• CEO Brian Bickell says ‘I’m pleased to report positive momentum in recent months, with footfall and trading recovering, an improving operating environment and significantly reduced vacancy across our villages.’ He adds ‘we expect that early autumn will see a return of the West End’s exceptionally large office-based working population, which has always been an important contributor to our local weekday economy.’ Bickell says ‘the progress we have seen towards a return to normal patterns of activity over the period, and improving medium-term prospects, have been catalysts for a strong recovery in confidence and leasing activity, both for commercial and residential accommodation across our locations.’ He concludes ‘the momentum of the last four months is providing a sound platform for the continuing revival of the West End in the important months ahead, leading up to Christmas and into
• This is an optimistic spin and is a hope rather than a certainty. That said, some degree of normality is returning and that will come as a relief to operators. Shaftesbury mentions turnover rents and, with levels of sales yet to approach anywhere near their pre-pandemic levels in Central London, it may be necessary in order to ensure survival.
• Confidence is much in the news with data out from GfK, Lloyds Bank, the ICAEW (business confidence) and comments from UKH and CGA. UKH, using data provided by CGA, reports that the bounce-back in trade in July this year was partly due to the fact that there is ‘growing consumer confidence when it comes to hospitality experiences.’ It says there is ‘consumer confidence in the extensive hygiene and safety measures put in place by hospitality venues’ and adds that, ‘at the end of the first lockdown last summer, hygiene and cleanliness were the number one consideration for people when deciding which venue to visit. This year, that has slipped to fourth place behind price, convenience and quality of food. Pre-pandemic, hygiene and safety was the fifth priority for customers of the on-trade.’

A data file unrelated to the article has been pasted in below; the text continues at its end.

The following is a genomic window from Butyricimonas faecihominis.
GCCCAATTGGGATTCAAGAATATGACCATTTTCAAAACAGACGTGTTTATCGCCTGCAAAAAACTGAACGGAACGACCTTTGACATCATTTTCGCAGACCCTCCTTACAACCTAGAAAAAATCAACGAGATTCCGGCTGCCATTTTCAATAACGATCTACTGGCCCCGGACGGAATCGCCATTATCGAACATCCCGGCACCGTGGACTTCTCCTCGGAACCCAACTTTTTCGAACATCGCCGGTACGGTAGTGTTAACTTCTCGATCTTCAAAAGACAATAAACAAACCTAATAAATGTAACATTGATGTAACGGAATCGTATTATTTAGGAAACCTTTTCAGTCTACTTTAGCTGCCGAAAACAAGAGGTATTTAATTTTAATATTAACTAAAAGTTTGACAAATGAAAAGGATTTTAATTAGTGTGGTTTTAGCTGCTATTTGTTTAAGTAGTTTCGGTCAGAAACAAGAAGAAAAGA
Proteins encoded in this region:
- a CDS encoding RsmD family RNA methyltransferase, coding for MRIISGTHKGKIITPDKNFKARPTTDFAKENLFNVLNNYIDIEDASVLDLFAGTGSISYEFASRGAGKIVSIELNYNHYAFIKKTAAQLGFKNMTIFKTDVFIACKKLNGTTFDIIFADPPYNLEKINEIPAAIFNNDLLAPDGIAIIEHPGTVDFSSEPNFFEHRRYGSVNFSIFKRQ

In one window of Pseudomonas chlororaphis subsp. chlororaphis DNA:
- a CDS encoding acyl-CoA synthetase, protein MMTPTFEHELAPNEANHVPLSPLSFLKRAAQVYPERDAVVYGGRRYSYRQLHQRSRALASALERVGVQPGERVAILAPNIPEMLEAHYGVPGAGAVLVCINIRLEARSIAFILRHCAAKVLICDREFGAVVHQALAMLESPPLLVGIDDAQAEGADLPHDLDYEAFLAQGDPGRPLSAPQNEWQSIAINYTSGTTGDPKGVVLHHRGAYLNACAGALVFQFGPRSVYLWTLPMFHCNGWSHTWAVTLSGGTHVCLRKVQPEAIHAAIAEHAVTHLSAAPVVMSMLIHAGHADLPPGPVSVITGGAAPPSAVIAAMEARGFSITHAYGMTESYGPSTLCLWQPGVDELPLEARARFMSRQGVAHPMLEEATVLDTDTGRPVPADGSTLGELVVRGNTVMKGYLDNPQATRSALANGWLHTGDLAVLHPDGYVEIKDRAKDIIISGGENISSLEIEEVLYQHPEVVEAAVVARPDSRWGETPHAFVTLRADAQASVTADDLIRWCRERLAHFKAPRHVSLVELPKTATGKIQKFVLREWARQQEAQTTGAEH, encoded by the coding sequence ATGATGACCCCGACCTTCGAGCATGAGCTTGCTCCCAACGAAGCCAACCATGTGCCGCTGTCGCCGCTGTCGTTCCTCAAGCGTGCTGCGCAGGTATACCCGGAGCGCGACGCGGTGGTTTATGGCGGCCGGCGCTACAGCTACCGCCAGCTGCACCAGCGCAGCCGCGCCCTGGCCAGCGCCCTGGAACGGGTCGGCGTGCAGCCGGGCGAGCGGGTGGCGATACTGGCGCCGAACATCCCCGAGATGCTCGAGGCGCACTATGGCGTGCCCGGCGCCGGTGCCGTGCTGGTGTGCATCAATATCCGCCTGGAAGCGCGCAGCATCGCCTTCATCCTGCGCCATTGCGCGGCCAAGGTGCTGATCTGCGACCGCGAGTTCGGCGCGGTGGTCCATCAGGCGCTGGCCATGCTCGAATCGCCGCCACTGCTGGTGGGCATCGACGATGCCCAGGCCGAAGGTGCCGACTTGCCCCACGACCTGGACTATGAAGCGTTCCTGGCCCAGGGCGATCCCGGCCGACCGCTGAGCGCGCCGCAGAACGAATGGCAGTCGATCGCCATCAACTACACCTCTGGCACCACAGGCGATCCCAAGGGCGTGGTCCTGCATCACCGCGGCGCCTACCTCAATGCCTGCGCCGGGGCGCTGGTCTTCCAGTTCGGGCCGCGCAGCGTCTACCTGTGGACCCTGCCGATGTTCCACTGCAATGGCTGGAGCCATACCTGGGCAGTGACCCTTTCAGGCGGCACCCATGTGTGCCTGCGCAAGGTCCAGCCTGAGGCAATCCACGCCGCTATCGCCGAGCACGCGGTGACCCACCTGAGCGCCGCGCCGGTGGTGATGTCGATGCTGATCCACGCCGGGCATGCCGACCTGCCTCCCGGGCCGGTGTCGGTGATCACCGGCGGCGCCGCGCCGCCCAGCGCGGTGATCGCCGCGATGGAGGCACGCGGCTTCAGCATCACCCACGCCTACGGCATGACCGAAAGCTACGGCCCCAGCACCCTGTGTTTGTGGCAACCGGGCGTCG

• GfK on Friday reported that consumer confidence was holding ‘fast to pre-pandemic levels at minus 8 in August.’ It says ‘expectations for personal finances in coming year are holding up well’ and adds that, of its five measures, ‘two measures were up in comparison to the July 23rd announcement, two measures were down and one stayed the same.’
• Further comment: GfK says ‘against a backdrop of cooling headline inflation and soaring house prices, the UK consumer confidence index is stable at minus 8 this August. Importantly, expectations for our personal financial situation for the coming 12 months are holding up and this positivity bodes well for the economy going forwards this year and next.’
• Big ticked vs small ticket. GfK says ‘the five-point fall in the major purchase index is counterbalanced by the five-point rise in the savings index, suggesting that consumers could be considering switching into saving rather than spending.’ This may be more relevant to big ticket items and leave money available for ‘affordable treats’. GfK says ‘UK consumers have built their savings to record levels during COVID. With the economy continuing to open up and GDP bouncing back, the overall picture for the economic health of the nation is looking good for the remainder of 2021. There are compelling reasons here to be cheerful as we begin to put the hardest pandemic months behind us.’